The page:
This year’s Karen Levin Coburn ’63 Lecture in Gender Studies brings feminist scholar Bonnie Thornton Dill to speak on “Intersections” Thursday, March 30, at 5:30 p.m. in Gannett Auditorium. The event, free and open to the public, will be structured as a conversation between Thornton Dill and Skidmore faculty members Gwen D’Arcangelis from gender studies and Minita Sanghvi from management and business.
Bonnie Thornton Dill
Thornton Dill, dean of arts and humanities at the University of Maryland, helped to develop the gender-studies concept of intersectionality, the idea that gender identity and politics are always intertwined with other social identities and politics, especially race and class. Her teaching and research has focused on black and Latina women in work and family. The aim of her scholarship, she has said, is to suggest ways to transform institutions—schools, service agencies, universities—to make them more just.
A women’s studies professor at Maryland since 1991, she is the founding director of
its Consortium on Race, Gender and Ethnicity. She is also the founding director of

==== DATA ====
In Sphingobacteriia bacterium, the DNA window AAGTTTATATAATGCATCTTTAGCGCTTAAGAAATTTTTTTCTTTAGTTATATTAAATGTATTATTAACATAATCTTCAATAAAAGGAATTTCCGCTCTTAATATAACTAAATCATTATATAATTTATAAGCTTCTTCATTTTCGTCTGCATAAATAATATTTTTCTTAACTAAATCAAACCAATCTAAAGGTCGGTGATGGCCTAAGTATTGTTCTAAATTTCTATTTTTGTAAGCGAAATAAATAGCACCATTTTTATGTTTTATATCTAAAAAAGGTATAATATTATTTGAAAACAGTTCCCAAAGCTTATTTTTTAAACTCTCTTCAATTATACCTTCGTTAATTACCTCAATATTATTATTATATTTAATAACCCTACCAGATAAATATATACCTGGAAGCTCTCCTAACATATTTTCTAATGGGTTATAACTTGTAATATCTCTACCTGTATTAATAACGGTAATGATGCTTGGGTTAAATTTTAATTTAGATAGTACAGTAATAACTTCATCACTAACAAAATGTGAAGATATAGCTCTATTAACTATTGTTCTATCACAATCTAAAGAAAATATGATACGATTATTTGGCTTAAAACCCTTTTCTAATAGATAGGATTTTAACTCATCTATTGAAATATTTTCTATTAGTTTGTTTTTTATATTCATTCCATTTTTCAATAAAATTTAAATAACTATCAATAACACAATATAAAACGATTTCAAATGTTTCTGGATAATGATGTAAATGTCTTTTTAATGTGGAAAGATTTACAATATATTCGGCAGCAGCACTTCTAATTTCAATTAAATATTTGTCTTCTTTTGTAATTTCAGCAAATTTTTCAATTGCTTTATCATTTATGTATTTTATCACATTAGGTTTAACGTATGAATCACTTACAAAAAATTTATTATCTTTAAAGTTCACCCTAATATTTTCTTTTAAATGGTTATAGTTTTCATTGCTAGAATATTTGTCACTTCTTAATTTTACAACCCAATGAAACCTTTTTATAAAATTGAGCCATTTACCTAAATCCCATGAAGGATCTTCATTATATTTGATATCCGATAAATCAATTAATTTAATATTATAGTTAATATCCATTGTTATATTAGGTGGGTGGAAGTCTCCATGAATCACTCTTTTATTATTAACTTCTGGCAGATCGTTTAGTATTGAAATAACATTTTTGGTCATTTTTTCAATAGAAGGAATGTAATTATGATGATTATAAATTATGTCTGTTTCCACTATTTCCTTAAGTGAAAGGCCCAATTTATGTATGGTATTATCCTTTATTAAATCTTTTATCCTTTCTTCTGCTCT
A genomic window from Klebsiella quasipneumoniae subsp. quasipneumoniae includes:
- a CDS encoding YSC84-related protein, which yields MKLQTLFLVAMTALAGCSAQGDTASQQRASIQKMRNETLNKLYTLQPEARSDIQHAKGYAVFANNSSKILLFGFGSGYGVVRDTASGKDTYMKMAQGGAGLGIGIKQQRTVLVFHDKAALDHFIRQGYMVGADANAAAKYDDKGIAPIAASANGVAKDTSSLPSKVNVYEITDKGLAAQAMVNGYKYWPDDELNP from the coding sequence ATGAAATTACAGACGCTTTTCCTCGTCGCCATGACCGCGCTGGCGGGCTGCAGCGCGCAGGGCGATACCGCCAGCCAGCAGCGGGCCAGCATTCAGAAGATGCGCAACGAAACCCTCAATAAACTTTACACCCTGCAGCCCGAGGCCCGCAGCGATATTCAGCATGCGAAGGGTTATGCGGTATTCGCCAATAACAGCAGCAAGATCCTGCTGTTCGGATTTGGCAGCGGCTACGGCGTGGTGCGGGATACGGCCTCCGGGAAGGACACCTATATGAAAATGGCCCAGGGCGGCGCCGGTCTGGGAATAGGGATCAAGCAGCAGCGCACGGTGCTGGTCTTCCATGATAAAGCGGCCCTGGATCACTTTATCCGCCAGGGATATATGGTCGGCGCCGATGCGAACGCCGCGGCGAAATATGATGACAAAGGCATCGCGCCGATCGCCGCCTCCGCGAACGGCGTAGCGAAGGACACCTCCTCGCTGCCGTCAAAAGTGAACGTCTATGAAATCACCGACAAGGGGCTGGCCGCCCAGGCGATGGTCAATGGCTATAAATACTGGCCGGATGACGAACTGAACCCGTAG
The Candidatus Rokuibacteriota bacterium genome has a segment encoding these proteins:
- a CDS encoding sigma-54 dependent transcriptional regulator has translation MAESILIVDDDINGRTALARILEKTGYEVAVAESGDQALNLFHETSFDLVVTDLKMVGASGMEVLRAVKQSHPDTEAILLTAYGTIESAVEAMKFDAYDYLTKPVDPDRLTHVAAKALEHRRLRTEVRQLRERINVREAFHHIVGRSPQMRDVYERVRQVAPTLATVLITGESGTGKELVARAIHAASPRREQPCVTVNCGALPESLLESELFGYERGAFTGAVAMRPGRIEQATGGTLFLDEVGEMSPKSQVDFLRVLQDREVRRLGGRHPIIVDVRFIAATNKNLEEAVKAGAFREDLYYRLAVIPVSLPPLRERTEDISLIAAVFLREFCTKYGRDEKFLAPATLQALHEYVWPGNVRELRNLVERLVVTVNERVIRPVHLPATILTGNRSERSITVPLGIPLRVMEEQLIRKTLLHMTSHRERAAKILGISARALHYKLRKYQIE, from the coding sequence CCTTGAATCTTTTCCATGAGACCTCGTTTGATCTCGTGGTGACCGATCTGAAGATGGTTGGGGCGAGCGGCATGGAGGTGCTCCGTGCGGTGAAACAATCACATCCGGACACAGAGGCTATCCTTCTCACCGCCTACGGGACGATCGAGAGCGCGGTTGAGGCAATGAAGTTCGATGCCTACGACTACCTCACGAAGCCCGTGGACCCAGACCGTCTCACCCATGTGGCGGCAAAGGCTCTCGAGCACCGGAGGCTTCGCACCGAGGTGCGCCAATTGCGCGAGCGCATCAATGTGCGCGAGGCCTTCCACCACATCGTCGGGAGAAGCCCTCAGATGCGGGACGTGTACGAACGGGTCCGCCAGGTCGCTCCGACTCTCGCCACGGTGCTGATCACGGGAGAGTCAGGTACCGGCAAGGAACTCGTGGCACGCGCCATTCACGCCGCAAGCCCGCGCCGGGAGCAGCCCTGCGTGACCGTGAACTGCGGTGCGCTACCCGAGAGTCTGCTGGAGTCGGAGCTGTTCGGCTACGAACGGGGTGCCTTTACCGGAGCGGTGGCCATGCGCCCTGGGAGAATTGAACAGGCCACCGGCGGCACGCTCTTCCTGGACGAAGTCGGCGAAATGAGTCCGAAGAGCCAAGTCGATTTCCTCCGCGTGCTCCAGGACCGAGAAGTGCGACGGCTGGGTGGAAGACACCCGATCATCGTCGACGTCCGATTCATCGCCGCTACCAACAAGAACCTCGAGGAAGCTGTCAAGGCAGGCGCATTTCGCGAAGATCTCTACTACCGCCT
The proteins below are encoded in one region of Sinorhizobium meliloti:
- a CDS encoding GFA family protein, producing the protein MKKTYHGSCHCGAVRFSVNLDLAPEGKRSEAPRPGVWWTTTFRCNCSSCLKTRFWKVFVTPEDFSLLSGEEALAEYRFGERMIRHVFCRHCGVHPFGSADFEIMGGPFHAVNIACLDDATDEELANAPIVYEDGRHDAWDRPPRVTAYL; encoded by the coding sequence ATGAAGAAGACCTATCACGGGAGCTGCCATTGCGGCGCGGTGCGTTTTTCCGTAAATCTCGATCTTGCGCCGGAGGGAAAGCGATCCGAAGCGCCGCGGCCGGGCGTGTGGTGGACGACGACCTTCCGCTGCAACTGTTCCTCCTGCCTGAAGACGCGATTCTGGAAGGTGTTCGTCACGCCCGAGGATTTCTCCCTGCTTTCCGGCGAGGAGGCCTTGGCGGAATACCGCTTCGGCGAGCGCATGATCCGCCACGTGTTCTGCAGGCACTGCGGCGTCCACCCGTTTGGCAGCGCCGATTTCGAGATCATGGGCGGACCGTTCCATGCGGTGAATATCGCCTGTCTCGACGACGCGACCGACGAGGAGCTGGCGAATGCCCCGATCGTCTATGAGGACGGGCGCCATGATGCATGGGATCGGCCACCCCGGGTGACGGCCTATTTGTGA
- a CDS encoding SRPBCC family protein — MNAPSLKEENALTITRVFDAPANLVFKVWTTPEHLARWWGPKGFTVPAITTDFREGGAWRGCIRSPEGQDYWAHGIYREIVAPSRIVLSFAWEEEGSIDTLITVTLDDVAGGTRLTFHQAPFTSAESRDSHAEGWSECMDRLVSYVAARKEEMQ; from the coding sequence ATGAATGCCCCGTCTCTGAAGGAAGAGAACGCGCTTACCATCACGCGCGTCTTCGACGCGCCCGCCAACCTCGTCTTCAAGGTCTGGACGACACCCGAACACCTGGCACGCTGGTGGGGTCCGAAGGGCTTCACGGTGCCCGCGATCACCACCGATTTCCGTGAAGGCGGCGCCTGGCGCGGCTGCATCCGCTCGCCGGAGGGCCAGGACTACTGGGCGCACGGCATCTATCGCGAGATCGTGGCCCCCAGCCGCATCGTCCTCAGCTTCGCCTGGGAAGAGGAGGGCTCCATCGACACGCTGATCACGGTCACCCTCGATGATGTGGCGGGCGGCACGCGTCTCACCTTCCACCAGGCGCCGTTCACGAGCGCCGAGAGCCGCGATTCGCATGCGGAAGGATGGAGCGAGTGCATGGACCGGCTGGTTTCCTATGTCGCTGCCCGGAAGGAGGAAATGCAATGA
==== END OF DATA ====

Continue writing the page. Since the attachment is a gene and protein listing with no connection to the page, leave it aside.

Center for Research on Women at the University of Memphis. Her 1994 Across the Boundaries of Race and Class: An Exploration of Work and Family Among Black
Female Domestic Servants was among the pioneer interview-based studies on the topic. More recently she co-edited
Emerging Intersections: Race, Class, and Gender in Theory, Policy, and Practice. She has been president of the National Women’s Studies Association and chaired the
advisory board of scholars for Ms. magazine. She holds a doctorate in sociology from New York University.
The lecture is named for Karen Levin Coburn, a 1963 Skidmore graduate who is co-author of the well-known book Letting Go: A Parent’s Guide to Understanding the College Years. The lecture was established in 2005 to enrich conversations about gender studies on campus.